MSC using 30% biofuel blends

MSC has started to use biofuel in its vessels calling in Rotterdam, the Netherlands, to reduce an estimated 15-20% in CO2 emissions.

MSC Mediterranean Shipping Company (MSC) has started to use biofuel in its vessels calling in Rotterdam, the Netherlands.
“When using such blended fuel, we can expect an estimated 15-20% reduction in absolute CO2 emissions,” said Bud Darr, Executive Vice President, Maritime Policy & Government Affairs, MSC Group.  “The potential CO2 reduction in the bio component of these fuels could reach 80-90%, which we will monitor and confirm over time.”
Following successful trials with biofuel blends, MSC has decided to continue bunkering responsibly sourced biofuel blends on a routine basis.  Responsibly sourced biofuels could provide an alternative solution for the shipping sector to meet the 2030 IMO level of ambition for CO2 emissions intensity reduction, as well as to make significant progress toward the 2050 levels of ambition.
Using biofuel on container ships could significantly help reduce emissions and improve air quality.  International shipping, which is already one of the most regulated global industries, facilitates the way we live our lives today.  90% of the goods we use and consume are transported in container ships, including food, fruit, medicines and electronics.  Container shipping is the world’s most carbon-efficient form of transporting goods – far more so than road or air transport.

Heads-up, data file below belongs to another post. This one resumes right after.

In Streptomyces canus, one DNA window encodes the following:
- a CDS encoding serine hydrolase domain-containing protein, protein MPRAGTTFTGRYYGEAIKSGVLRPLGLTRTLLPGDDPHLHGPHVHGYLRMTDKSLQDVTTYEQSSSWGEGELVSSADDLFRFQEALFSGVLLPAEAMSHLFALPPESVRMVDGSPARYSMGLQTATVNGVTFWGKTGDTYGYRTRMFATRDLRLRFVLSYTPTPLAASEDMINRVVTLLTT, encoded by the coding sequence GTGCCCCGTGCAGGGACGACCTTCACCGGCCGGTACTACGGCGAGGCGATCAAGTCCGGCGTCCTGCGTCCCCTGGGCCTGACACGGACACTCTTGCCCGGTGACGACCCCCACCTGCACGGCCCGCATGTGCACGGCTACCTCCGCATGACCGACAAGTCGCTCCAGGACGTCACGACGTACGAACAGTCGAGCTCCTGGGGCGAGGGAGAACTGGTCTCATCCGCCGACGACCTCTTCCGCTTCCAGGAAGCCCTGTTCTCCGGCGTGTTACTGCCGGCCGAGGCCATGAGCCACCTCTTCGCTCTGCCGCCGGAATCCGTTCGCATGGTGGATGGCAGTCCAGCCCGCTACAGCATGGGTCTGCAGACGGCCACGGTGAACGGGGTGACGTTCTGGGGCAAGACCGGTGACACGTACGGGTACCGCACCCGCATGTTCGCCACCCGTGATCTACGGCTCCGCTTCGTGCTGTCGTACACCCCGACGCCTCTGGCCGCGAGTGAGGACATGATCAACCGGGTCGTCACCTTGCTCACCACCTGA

For example, transporting a shipload of board games for Christmas between Marseille and Rotterdam would produce 2.6 tons CO2 emissions if carried by sea (1 ship).  If carried by road, we would need 60 trucks to transport the same amount of board games and the total emissions would jump to 11.5 tons.
The evolving regulatory landscape and rising expectations of customers, stakeholders and investors present challenges to the shipping industry but are also a positive force that drives progress and creates a shift towards an even more sustainable business.
MSC remains fully supportive of decarbonising the shipping industry.  At the same time, it recognises that some major breakthroughs, especially in fuel and propulsion technologies, are needed to shift the industry towards a zero-carbon future.

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